No one ever imagined that we would be battling a global pandemic, in real life. Not the first wave and especially not the heart-breaking and dreaded second wave with losses that were endless—of lives, livelihoods, families, childhoods, and a sense of normalcy and security, amongst others. It spared no one—not the young nor the old, neither the rich nor the poor.

As it receded (in India), it left behind families and communities distraught and struggling to cope with the enormity and the finality of it all. 

Trying to wrap my head around these difficult times, I video called a close friend and ended up discussing stories of loss in her community. “Indeed, things were very bad,” she said as she reeled off a few statistics. I nodded vigorously till she peered at the screen closely and added, “Including you, I guess.” Do I look as grim as I feel, I wondered? “Is that important now?” I countered weakly. It was her turn to nod vigorously. “Hey, but so many other things are looking good now. Like 2020 with its dalgona coffee, banana bread and virtual marathons,” I added and hung up in a hurry. 

Perhaps I should have wielded a comb and some other tools of grooming in preparation for the Zoom call. And I definitely should have done some yoga or participated in all those marathons, virtual or not, instead of pressing delete for the last one and half years. Looking and feeling good/ fit is important for both mental and physical health, especially as we navigate what feels like a never ending pandemic.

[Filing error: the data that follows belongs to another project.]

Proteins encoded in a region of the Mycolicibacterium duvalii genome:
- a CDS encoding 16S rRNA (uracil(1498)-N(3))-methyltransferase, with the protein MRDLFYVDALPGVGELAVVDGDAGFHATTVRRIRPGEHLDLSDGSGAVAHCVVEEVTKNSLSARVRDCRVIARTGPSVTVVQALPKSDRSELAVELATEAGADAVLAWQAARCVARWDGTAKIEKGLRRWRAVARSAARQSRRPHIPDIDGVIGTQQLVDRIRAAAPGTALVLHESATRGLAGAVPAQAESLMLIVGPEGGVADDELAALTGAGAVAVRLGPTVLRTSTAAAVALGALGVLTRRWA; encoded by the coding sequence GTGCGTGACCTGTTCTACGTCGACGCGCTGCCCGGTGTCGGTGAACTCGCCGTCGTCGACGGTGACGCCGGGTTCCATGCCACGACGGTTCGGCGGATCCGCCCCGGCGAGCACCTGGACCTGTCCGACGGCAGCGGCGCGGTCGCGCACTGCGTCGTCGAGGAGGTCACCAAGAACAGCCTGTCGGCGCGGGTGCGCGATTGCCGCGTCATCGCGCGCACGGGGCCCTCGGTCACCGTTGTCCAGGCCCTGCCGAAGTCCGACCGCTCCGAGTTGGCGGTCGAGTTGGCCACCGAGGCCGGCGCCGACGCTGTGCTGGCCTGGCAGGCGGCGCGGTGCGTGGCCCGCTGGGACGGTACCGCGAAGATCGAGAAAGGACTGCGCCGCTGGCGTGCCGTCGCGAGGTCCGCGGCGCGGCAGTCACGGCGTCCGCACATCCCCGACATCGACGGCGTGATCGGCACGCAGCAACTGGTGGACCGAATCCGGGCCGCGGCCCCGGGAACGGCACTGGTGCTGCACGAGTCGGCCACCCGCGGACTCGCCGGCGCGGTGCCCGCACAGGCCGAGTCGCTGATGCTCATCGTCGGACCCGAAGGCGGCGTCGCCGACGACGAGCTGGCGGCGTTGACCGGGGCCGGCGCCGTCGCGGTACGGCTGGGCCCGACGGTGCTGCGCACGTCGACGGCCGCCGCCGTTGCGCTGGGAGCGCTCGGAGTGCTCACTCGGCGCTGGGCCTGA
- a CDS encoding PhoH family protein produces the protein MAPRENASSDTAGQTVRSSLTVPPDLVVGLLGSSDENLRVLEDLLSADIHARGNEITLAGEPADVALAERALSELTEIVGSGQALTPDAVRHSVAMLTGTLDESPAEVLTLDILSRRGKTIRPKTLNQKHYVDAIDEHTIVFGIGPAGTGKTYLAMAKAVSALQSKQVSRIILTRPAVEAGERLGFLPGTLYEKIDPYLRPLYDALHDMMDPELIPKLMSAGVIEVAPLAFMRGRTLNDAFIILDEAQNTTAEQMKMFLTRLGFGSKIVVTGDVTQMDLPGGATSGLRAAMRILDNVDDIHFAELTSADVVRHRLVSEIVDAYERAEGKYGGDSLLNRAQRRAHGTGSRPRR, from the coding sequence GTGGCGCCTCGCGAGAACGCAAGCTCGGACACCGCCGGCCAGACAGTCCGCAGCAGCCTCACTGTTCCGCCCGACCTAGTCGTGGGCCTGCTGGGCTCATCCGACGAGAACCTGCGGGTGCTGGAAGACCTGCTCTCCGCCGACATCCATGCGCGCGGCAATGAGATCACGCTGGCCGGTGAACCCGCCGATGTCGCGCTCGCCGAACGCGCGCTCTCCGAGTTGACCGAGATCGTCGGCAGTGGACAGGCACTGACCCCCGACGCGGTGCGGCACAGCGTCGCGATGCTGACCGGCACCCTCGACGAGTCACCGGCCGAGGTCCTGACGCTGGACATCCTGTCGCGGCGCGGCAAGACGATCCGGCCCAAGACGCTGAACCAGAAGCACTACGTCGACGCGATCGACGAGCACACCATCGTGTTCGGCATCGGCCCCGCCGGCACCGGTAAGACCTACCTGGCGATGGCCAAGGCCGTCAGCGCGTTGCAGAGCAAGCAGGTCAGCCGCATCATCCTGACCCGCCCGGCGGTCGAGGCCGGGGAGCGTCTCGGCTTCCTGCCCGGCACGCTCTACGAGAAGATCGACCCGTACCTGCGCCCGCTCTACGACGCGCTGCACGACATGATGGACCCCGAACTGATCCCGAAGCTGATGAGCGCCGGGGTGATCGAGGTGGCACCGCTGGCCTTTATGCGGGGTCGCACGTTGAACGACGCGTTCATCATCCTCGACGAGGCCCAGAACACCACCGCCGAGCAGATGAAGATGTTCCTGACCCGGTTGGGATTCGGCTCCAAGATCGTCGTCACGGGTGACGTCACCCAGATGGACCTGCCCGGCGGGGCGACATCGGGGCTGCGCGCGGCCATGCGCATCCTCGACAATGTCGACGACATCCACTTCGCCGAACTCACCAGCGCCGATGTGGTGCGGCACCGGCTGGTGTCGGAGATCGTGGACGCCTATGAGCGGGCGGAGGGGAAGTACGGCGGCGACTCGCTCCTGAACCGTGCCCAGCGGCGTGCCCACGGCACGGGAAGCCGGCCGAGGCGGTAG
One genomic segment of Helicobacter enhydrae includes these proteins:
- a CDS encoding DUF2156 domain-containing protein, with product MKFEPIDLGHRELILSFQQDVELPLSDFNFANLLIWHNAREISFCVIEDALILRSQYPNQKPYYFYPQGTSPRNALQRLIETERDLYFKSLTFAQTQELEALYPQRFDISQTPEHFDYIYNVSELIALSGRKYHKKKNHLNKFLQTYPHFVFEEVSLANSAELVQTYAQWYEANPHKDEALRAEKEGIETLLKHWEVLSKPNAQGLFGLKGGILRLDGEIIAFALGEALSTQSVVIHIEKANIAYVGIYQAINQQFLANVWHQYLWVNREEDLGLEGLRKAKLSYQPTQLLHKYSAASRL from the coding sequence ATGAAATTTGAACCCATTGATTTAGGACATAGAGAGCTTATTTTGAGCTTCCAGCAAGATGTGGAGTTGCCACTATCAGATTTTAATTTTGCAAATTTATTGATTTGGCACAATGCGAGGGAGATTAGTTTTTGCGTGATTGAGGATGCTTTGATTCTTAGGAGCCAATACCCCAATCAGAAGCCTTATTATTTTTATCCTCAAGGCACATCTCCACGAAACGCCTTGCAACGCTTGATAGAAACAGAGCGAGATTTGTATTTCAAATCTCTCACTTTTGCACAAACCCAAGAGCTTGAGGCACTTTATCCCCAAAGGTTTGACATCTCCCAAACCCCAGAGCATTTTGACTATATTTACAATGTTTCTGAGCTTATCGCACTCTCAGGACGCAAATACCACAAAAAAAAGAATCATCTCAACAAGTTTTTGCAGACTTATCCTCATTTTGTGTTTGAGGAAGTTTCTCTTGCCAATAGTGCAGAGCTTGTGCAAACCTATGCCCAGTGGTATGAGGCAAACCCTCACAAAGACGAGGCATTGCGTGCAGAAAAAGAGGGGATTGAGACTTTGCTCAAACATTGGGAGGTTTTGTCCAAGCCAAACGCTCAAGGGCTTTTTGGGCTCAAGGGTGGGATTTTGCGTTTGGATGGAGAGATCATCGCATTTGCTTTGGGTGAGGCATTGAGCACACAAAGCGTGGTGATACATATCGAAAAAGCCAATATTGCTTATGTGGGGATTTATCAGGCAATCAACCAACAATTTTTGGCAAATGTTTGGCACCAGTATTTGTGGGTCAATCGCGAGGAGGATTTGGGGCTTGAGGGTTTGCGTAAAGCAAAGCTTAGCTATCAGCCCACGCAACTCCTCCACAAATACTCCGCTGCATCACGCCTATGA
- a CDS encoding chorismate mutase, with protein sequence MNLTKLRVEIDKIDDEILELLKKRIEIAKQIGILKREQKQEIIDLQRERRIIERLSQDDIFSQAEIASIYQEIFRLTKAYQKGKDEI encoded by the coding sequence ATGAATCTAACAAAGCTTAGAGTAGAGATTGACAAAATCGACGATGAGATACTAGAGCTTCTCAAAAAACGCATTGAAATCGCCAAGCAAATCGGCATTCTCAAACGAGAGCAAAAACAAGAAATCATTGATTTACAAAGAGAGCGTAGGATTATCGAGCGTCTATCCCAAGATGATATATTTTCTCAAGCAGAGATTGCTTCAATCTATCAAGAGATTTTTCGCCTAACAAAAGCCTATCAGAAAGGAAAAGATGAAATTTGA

Any form of exercise, a good diet, meditation, and social bonding go a long way to boost the happiness quotient and immunity. 

So do vaccines, but they seem to be in short supply, like common decency as reports of overcharging, fake medicines, hoarding and cheating were common as the second wave peaked.

However, this behaviour was restricted to a few unscrupulous ones. What was evident and abundant was the kindness and empathy of friends (even the frank ones), neighbours, medical fraternity, essential workers and the many volunteers who came together to help in whatever they could. Even amidst the despair and anxiety, they persevered with unending generosity and a positive attitude, inspiring those they helped to pay it forward. A positive outlook is easier said than done as the third wave seems imminent, although we are praying that it does not arrive. 

Clearly, along with the virus a sense of loss, uncertainty and fear hangs in the air. But all is not lost yet. 

Together, we can win by seeing this through to its bitter end. Maybe this is a marathon no one can avoid (what we can avoid are video calls and unending negativity). As the saying goes, the only time we lose is when we don’t try. 

We need to put in our best efforts and keep at it—whether by taking care of our mental/ physical health, living mindfully, by practising yoga, reading, spending time in nature or engaging in any other activity which inspires us to keep going. Especially while booking that vaccination slot. 

Thankfully, the hope vaccine is still within reach— we just need to renew it regularly.

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Richa Tilokani

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